As banks and developers place “coming soon” signs on every vacant lot within a 20-mile radius of our major cities, some are asking whether or not rapid suburban growth is sustainable in the time of the subprime mortgage and credit crisis. What does irresponsible development lead to? Atlantic.com’s Christopher Leinberger provides interesting figures on what he calls “The Next Slum,” suburbs once sheltered from crime and decay, now the result of poor planning and abandonment from developers.
“At Windy Ridge, a recently built starter-home development seven miles northwest of Charlotte, North Carolina, 81 of the community’s 132 small, vinyl-sided houses were in foreclosure as of late last year … Charlotte’s crime rates have stayed flat overall in recent years—but from 2003 to 2006, in the 10 suburbs of the city that have experienced the highest foreclosure rates, crime rose 33 percent.”
“In December, after a stray bullet blasted through her son’s bedroom and into her own, Laurie Talbot, who’d moved to Windy Ridge from New York in 2005, told The Charlotte Observer, “I thought I’d bought a home in Pleasantville. I never imagined in my wildest dreams that stuff like this would happen.”
“Civic organizations in some suburbs have begun to mow the lawns around empty houses to keep up the appearance of stability. Police departments are mapping foreclosures in an effort to identify emerging criminal hot spots.”
— This is a noteworthy observation. How will cities and agencies respond? What makes a slum? Is it merely “giving up” on an area and calling it an “emerging criminal hot spot?”
“(Arthur C.) Nelson (director of the Metropolitan Institute at Virginia Tech) forecasts a likely surplus of 22 million large-lot homes (houses built on a sixth of an acre or more) by 2025—that’s roughly 40 percent of the large-lot homes in existence today.”
“The suburban dream began, arguably, at the New York World’s Fair of 1939 and ’40. “Highways and Horizons,” better known as “Futurama” … E. B. White wrote in Harper’s, “A ride on the Futurama … induces approximately the same emotional response as a trip through the Cathedral of St. John the Divine … I didn’t want to wake up.”
“Per square foot, urban residential neighborhood space goes for 40 percent to 200 percent more than traditional suburban space in areas as diverse as New York City; Portland, Oregon; Seattle; and Washington, D.C.”
Another interesting note, as I mentioned in another previous post, “How Grandma Pays the Blitzkrieg Rent,” if you’ve owned living space in a major city since 1971, you can congratulate yourself on a successful luxury investment.
“Builders and developers tend to notice big price imbalances, and they are working to accommodate demand for urban living. New lofts and condo complexes have popped up all over many big cities. Suburban towns built in the 19th and early 20th centuries, featuring downtown street grids at their core, have seen a good deal of “in-filling” in recent years as well, with new condos and town houses, and renovated small-lot homes just outside their downtowns.”
“In most metropolitan areas, only 5 to 10 percent of the housing stock is located in walkable urban places (including places like downtown White Plains and Belmar). Yet recent consumer research by Jonathan Levine of the University of Michigan and Lawrence Frank of the University of British Columbia suggests that roughly one in three homeowners would prefer to live in these types of places. In one study, for instance, Levine and his colleagues asked more than 1,600 mostly suburban residents of the Atlanta and Boston metro areas to hypothetically trade off typical suburban amenities (such as large living spaces) against typical urban ones (like living within walking distance of retail districts). All in all, they found that only about a third of the people surveyed solidly preferred traditional suburban lifestyles, featuring large houses and lots of driving. Another third, roughly, had mixed feelings. The final third wanted to live in mixed-use, walkable urban areas—but most had no way to do so at an affordable price. Over time, as urban and faux-urban building continues, that will change.”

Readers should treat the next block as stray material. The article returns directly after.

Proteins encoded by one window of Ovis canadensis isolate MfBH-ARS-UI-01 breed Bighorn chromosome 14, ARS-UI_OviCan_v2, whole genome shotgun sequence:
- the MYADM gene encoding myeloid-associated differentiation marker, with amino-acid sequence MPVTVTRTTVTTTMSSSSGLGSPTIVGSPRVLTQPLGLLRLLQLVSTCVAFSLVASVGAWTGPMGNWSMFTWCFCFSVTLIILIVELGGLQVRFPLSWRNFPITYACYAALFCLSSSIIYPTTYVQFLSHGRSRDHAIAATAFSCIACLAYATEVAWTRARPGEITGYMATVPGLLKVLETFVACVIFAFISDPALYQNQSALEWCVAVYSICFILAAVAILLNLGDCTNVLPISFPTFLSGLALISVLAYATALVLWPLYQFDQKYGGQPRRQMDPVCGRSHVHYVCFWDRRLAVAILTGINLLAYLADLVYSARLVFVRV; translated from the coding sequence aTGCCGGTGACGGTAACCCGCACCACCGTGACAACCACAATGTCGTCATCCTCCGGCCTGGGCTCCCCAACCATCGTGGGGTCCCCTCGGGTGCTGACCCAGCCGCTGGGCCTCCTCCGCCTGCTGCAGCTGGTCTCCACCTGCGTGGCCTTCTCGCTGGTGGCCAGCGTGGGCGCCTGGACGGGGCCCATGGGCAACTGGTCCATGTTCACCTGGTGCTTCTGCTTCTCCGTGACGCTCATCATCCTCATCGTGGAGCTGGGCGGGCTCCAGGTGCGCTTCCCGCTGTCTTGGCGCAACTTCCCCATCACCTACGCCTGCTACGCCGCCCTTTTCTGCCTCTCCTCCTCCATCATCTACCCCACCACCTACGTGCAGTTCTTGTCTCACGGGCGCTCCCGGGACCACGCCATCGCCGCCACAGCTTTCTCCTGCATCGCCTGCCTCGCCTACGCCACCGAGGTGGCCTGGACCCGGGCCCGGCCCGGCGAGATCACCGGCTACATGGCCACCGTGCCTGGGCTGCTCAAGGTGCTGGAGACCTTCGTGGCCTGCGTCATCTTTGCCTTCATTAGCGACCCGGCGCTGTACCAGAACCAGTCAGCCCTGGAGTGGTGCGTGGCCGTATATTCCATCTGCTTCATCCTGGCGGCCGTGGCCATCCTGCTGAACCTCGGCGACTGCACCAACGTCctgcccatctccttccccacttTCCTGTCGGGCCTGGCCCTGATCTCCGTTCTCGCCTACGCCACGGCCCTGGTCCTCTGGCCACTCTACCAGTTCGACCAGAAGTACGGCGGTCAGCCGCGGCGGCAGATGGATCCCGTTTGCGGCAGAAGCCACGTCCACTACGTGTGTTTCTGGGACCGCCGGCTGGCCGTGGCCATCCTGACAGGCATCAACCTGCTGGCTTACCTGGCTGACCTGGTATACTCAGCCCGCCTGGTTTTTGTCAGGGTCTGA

“If gasoline and heating costs continue to rise, conventional suburban living may not be much of a bargain in the future. And as more Americans, particularly affluent Americans, move into urban communities, families may find that some of the suburbs’ other big advantages—better schools and safer communities—have eroded.” — Did we not see a diminishing source of energy, like oil, as a warning sign that this might happen?
“The experience of cities during the 1950s through the ’80s suggests that the fate of many single-family homes on the metropolitan fringes will be resale, at rock-bottom prices, to lower-income families—and in all likelihood, eventual conversion to apartments.” -The new “projects?” Convenient relocation of the poor?
“As the residents of inner-city neighborhoods did before them, suburban homeowners will surely try to prevent the division of neighborhood houses into rental units, which would herald the arrival of the poor.”
“The shift to walkable urban environments will give more people what they seem to want … By the estimate of Virginia Tech’s Arthur Nelson, as much as half of all real-estate development on the ground in 2025 will not have existed in 2000. It’s exciting to imagine what the country will look like then. Building and residential migration seem to progress slowly from year to year, yet then one day, in retrospect, the landscape seems to have been transformed in the blink of an eye. Unfortunately, the next transformation, like the ones before it, will leave some places diminished.”
To read the article in full, click here.